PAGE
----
10 of 18 people found the following review helpful
one album which he recorded several times over,
This review is from: Original Album Series (Audio CD)
Here in one handy collection is the body of work that made music critics of the day comment that Yes, Bridge of Sighs was a superb album, but there was no reason to record it over and over again.
Formerly of Procol Harum, where his talent seemed a little at odds with the dubious balladry and keyboard preferences of Gary Brooker, Robin Trower launched his solo career sounding much as he had done on Procol tracks like Whisky Train, Juicy John Pink, etc. Relinquishing vocals to a new guy, he stuck to what he did best, which was soulful, atmospheric, sustained note soloing and sharp, catchy rhythm-building riffs. After a false start, along came Bridge of Sighs, and remained his laurel wreath for the next five years or so. Inarguably one of the finest albums ever recorded, it was evidently hard to crawl out from under its shadow, and his subsequent releases were little more than the Footbridges of Sighs. Long Misty Days did attempt to throw some variations into the mix,, but it wasn't until the BLT collaborations (not included here) that he discovered he couold write fresh material in different syles and return to form.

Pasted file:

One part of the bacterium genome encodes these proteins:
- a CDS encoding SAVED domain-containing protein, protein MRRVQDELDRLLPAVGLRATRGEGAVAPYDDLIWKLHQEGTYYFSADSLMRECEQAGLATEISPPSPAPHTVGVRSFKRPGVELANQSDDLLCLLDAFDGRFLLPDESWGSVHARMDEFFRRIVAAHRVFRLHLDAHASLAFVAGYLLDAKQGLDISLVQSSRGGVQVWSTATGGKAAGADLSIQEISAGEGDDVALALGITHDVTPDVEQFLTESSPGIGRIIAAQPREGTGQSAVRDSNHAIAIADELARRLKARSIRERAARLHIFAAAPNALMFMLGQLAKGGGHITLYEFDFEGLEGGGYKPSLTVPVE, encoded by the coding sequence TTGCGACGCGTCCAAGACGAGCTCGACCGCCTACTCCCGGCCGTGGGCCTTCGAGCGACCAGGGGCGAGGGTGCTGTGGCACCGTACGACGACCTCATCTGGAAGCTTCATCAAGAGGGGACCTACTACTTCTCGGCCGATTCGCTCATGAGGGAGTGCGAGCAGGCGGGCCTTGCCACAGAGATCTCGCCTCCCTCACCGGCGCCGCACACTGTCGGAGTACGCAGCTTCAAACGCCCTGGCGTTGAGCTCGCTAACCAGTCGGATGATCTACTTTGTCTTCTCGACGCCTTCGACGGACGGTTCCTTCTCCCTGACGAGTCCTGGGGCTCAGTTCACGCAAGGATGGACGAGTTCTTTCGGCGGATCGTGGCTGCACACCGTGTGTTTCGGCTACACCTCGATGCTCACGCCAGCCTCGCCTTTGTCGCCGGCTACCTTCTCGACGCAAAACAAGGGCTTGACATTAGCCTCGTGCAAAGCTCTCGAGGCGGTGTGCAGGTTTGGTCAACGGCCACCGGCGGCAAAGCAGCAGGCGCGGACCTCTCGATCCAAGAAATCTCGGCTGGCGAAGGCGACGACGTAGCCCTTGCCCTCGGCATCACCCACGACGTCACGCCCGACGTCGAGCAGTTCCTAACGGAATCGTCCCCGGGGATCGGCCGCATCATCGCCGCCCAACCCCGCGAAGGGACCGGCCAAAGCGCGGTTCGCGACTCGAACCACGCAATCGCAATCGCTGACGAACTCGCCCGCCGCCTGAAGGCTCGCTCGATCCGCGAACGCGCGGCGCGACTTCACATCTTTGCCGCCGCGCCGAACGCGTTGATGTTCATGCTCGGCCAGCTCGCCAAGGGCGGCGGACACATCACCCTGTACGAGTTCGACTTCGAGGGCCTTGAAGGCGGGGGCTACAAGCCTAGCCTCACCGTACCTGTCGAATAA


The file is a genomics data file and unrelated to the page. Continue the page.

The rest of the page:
Worth a place in any collection, but you'll probably only ever play one of these CDs.....